(Photo: Reuters / Brian Snyder)
As Jon Huntsman ponders a presidential run, many conservatives find themselves in a quandary on how to view his stances on a number of key fiscal and social issues.
The former Utah governor served five years as the state’s chief executive and during his tenure, enacted a flat tax, implemented private school vouchers and was well-liked by the state’s business leaders.
However, conservative voters develop heartburn when they hear of his support of cap and trade when discussing climate control, his support of civil unions for homosexual couples and his stance on immigration issues – all of which go against the grain of voters who lean to the right.
In his first State of the State speech as governor in 2005, Huntsman made his case for a more business-friendly tax structure by saying, “This can truly serve as an economic development tool to encourage entrepreneurs to keep their businesses located in our state and reinvest their capital time and time again.”
His tax plan included a new flat state income tax combined with a reduction of the sales tax on unprocessed food to 1.75 percent, down from 4.75 percent. Additionally, the final legislation included nearly $30 million in tax credits for renewable energy development and mining, two of the states more active industries.
Gov. Gary Herbert, who succeeded Huntsman after he resigned to accept an appointment from President Obama as the ambassador to China, defended Huntsman’s conservative credentials, saying, “Clearly, he’s a Republican who is conservative. He cut taxes and reformed the code. A lot of people wish we had more conservatives like that.”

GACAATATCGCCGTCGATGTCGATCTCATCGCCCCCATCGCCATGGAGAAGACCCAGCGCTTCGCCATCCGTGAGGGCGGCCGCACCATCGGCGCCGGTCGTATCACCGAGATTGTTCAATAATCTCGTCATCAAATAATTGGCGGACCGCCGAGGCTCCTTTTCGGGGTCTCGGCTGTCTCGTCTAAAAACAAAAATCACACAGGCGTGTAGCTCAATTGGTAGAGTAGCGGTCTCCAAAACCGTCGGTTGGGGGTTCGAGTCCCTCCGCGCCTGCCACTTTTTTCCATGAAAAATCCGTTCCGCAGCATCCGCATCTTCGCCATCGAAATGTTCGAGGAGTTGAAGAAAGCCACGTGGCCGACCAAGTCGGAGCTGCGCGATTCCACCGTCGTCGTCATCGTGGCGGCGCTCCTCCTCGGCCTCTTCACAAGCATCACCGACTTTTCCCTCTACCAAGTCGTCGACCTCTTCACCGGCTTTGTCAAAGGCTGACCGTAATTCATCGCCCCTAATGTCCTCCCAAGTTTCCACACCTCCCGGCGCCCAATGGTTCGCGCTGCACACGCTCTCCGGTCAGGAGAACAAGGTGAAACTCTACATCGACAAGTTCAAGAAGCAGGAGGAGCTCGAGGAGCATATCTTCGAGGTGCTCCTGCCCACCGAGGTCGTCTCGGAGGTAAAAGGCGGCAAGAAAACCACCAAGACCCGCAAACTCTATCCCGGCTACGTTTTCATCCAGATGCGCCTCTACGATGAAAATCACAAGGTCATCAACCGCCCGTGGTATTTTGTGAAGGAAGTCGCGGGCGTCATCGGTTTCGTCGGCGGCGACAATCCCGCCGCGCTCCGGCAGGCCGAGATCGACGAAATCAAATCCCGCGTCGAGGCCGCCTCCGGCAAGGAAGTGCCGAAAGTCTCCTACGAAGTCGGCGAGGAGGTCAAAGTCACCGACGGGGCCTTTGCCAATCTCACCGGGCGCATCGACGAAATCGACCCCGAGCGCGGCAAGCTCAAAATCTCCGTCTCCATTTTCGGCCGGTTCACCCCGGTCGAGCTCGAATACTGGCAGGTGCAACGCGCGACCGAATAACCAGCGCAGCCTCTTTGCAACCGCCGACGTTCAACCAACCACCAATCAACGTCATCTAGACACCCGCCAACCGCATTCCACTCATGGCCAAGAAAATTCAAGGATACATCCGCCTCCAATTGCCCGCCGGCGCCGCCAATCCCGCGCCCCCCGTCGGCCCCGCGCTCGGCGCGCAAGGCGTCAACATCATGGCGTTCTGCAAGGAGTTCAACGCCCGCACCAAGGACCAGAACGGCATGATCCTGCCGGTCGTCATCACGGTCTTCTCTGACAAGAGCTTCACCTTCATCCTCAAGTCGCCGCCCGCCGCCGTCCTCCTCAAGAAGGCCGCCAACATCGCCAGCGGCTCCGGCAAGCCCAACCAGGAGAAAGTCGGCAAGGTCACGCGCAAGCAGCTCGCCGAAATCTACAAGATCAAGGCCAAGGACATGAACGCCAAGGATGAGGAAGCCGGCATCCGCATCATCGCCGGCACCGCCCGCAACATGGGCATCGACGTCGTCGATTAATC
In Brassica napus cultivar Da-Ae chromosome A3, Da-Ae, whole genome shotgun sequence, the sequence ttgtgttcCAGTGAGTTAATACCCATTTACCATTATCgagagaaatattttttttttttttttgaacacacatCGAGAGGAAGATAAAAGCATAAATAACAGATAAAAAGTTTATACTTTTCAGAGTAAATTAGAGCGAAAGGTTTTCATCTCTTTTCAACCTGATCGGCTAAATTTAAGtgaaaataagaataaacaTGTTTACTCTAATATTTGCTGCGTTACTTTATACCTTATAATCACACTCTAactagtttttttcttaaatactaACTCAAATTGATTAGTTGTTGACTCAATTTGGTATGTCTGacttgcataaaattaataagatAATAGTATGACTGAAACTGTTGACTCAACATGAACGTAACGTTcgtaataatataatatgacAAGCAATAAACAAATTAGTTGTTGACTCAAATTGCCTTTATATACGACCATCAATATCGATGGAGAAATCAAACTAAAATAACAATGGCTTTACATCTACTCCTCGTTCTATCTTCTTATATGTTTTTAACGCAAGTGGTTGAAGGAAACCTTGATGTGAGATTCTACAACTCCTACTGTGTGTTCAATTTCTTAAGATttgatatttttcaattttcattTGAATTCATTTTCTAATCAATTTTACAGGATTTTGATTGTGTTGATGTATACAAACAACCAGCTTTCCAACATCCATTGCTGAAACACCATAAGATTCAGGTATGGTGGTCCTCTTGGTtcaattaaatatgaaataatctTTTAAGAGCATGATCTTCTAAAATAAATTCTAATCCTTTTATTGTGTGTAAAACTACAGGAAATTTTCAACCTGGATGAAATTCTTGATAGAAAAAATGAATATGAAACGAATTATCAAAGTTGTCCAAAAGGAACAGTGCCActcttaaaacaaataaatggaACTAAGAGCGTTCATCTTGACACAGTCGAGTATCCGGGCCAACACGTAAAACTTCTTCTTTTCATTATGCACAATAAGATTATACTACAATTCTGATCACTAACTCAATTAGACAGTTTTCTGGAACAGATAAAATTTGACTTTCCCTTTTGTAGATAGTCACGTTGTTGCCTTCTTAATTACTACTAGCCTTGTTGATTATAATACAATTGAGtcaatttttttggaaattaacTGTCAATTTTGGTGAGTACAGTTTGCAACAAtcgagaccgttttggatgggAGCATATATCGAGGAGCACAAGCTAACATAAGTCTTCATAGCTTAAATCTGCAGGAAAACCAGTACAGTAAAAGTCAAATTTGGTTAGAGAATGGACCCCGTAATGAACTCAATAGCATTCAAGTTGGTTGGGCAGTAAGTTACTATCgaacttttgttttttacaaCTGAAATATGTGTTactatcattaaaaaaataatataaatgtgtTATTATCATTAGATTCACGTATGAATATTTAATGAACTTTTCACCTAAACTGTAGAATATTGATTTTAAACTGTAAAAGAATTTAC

Yet with all his fiscal success, Huntsman still has to fight off critics of his more liberal positions.
Fellow Republicans attacked his support of the Western Climate Initiative, a program that included cap-and-trade provisions and included six states and three Canadian provinces. Huntsman’s position on the cap-and-trade component has now changed, saying it will negatively impact job growth.
And there are other concerns as well.
While serving as Utah governor, Huntsman backed legislation providing civil rights protections to homosexuals and threatened to veto a bill repealing in-state college tuition for children of illegal immigrants.
The tuition law was implemented two years before he took office and the civil unions bill never came to a final floor vote in either the House or the Senate.
Like Romney, Huntsman is a Mormon.
He told ABC News last week, "I believe in God. I'm a good Christian. I'm very proud of my Mormon heritage. I am Mormon. Today, there are 13 million Mormons. It's a very diverse and heterogeneous cross-section of people. And you're going to find a lot of different attitudes and a lot of different opinions in that 13 million."
During the interview, he also said he doesn't believe his Mormon faith will be an issue if he runs for president.
"I think people want to know that you, if you get in the race, are going to be a problem solver. A pragmatic problem solver who's going to look laser-like on jobs and keeping this economy moving forward in ways that will maintain our preeminence in the world. I think everything else that people like to talk about, in many cases, are less relevant. In fact, some – some are sideshows."
Despite being a Mormon, Huntsman pushed through changes in the state’s liquor laws by making it easier to buy liquor by the drink, saying it was hurting business and tourism in the state.
As President Richard Nixon once said, “you’ve got to run to the right in a primary and then hurry back to the middle for the general election.”
If Huntsman decides to throw his hat into a soon-to-be crowded ring, Republican primary voters will be watching to see how quickly he reconciles his position on popular fiscal and social issues.